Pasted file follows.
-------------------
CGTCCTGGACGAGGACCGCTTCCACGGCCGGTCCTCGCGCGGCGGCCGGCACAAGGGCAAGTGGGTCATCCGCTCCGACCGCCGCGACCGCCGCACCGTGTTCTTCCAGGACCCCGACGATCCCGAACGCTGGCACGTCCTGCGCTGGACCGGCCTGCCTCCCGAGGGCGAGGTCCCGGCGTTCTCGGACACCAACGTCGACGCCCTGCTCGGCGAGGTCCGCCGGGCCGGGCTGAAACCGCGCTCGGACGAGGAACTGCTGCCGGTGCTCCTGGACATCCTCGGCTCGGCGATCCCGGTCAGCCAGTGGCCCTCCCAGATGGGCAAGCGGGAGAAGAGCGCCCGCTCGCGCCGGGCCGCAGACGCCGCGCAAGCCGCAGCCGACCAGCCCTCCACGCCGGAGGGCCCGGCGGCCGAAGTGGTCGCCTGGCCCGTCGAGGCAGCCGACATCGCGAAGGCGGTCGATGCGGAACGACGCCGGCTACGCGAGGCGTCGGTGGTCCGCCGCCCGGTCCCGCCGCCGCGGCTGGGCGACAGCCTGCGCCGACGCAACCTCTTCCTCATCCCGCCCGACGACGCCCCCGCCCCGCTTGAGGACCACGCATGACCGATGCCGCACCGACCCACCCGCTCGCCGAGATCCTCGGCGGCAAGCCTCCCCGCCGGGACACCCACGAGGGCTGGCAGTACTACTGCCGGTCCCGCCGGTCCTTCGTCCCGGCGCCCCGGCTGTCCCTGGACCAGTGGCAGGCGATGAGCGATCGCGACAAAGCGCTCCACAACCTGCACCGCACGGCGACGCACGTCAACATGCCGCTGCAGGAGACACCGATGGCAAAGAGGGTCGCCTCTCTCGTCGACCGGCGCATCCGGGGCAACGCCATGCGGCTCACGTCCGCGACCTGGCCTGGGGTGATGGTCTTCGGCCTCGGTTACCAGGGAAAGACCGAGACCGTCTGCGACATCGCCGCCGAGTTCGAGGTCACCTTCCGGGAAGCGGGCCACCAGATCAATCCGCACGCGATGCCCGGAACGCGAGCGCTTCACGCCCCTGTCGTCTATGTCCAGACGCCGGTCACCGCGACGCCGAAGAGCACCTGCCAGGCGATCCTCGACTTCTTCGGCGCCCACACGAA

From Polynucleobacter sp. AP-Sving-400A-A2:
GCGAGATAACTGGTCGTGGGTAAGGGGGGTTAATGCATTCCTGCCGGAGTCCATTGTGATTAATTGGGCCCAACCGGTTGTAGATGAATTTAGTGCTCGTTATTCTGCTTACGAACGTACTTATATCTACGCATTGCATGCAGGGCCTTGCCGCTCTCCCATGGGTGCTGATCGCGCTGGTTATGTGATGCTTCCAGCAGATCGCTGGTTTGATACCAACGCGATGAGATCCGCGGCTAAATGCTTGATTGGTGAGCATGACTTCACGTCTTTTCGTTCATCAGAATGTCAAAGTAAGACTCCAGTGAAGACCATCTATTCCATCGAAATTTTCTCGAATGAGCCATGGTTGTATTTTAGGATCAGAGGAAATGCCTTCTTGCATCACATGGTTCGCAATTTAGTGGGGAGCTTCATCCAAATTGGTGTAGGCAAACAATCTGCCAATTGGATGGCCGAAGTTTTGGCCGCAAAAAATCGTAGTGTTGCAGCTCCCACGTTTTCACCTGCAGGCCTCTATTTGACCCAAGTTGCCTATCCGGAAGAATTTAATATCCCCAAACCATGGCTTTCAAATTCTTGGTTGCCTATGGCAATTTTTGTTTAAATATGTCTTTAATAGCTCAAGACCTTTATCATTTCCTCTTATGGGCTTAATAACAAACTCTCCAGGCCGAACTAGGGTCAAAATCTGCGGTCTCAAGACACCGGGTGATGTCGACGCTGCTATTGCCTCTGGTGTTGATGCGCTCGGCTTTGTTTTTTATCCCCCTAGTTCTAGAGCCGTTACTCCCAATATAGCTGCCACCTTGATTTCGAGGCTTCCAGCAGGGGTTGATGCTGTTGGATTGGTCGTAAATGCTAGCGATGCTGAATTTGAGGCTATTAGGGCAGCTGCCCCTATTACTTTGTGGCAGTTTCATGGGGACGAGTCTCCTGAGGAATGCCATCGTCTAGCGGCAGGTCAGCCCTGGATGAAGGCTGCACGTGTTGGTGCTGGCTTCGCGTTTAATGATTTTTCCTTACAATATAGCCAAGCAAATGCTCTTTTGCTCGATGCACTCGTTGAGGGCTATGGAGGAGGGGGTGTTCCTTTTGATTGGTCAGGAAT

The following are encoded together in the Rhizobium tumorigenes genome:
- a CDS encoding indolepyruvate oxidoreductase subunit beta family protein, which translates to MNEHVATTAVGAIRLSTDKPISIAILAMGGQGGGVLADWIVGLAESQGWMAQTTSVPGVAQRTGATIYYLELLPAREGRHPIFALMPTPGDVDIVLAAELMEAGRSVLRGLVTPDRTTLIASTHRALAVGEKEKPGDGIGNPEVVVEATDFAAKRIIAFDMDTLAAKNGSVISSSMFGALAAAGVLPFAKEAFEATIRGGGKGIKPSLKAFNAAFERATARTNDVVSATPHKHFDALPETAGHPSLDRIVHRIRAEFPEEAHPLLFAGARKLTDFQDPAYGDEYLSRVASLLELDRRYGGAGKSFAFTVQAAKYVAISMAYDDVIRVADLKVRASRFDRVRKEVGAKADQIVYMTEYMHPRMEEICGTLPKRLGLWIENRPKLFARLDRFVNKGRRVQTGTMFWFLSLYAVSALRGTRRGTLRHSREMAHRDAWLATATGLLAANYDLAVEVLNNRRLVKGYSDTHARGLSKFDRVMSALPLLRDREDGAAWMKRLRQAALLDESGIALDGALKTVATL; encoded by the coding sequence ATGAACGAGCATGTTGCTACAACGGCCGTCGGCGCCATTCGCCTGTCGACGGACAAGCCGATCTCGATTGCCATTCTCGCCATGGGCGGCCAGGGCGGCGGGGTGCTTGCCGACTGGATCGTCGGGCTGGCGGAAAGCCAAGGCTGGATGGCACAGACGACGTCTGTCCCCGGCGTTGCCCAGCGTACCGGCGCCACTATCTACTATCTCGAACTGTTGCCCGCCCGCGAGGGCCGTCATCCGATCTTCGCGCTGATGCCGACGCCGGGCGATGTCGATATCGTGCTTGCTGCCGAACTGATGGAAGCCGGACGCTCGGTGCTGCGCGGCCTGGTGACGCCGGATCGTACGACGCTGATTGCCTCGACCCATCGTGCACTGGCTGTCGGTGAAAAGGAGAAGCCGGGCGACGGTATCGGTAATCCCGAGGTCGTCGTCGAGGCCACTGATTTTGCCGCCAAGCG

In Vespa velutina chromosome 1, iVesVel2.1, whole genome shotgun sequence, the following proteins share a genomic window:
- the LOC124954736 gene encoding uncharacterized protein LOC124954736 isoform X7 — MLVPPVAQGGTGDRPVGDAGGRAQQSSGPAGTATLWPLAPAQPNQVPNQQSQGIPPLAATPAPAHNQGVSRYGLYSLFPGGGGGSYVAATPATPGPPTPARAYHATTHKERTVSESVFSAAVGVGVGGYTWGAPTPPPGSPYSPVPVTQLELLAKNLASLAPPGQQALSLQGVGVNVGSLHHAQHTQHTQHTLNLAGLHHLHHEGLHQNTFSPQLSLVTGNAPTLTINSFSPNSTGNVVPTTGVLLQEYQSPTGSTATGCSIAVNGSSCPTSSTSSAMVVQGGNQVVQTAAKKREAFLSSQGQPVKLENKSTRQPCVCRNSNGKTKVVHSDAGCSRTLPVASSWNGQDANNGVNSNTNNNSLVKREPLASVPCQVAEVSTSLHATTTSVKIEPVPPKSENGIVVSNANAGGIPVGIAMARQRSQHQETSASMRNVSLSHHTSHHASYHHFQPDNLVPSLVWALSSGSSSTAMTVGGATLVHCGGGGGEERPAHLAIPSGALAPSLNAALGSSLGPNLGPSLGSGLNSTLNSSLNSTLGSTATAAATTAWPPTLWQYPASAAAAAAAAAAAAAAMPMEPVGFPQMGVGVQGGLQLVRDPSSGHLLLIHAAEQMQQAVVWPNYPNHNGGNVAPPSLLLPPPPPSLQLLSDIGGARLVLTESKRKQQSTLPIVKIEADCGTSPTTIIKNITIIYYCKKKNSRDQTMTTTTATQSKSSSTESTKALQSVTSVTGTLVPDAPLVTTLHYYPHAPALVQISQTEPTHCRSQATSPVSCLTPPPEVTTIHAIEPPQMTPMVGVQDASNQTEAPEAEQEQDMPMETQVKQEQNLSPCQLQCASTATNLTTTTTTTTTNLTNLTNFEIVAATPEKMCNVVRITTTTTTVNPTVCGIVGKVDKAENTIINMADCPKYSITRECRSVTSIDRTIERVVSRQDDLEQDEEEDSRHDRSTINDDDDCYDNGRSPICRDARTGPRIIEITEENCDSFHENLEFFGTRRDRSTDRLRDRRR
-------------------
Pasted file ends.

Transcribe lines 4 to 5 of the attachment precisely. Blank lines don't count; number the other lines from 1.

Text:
The following are encoded together in the Rhizobium tumorigenes genome:
- a CDS encoding indolepyruvate oxidoreductase subunit beta family protein, which translates to MNEHVATTAVGAIRLSTDKPISIAILAMGGQGGGVLADWIVGLAESQGWMAQTTSVPGVAQRTGATIYYLELLPAREGRHPIFALMPTPGDVDIVLAAELMEAGRSVLRGLVTPDRTTLIASTHRALAVGEKEKPGDGIGNPEVVVEATDFAAKRIIAFDMDTLAAKNGSVISSSMFGALAAAGVLPFAKEAFEATIRGGGKGIKPSLKAFNAAFERATARTNDVVSATPHKHFDALPETAGHPSLDRIVHRIRAEFPEEAHPLLFAGARKLTDFQDPAYGDEYLSRVASLLELDRRYGGAGKSFAFTVQAAKYVAISMAYDDVIRVADLKVRASRFDRVRKEVGAKADQIVYMTEYMHPRMEEICGTLPKRLGLWIENRPKLFARLDRFVNKGRRVQTGTMFWFLSLYAVSALRGTRRGTLRHSREMAHRDAWLATATGLLAANYDLAVEVLNNRRLVKGYSDTHARGLSKFDRVMSALPLLRDREDGAAWMKRLRQAALLDESGIALDGALKTVATL; encoded by the coding sequence ATGAACGAGCATGTTGCTACAACGGCCGTCGGCGCCATTCGCCTGTCGACGGACAAGCCGATCTCGATTGCCATTCTCGCCATGGGCGGCCAGGGCGGCGGGGTGCTTGCCGACTGGATCGTCGGGCTGGCGGAAAGCCAAGGCTGGATGGCACAGACGACGTCTGTCCCCGGCGTTGCCCAGCGTACCGGCGCCACTATCTACTATCTCGAACTGTTGCCCGCCCGCGAGGGCCGTCATCCGATCTTCGCGCTGATGCCGACGCCGGGCGATGTCGATATCGTGCTTGCTGCCGAACTGATGGAAGCCGGACGCTCGGTGCTGCGCGGCCTGGTGACGCCGGATCGTACGACGCTGATTGCCTCGACCCATCGTGCACTGGCTGTCGGTGAAAAGGAGAAGCCGGGCGACGGTATCGGTAATCCCGAGGTCGTCGTCGAGGCCACTGATTTTGCCGCCAAGCG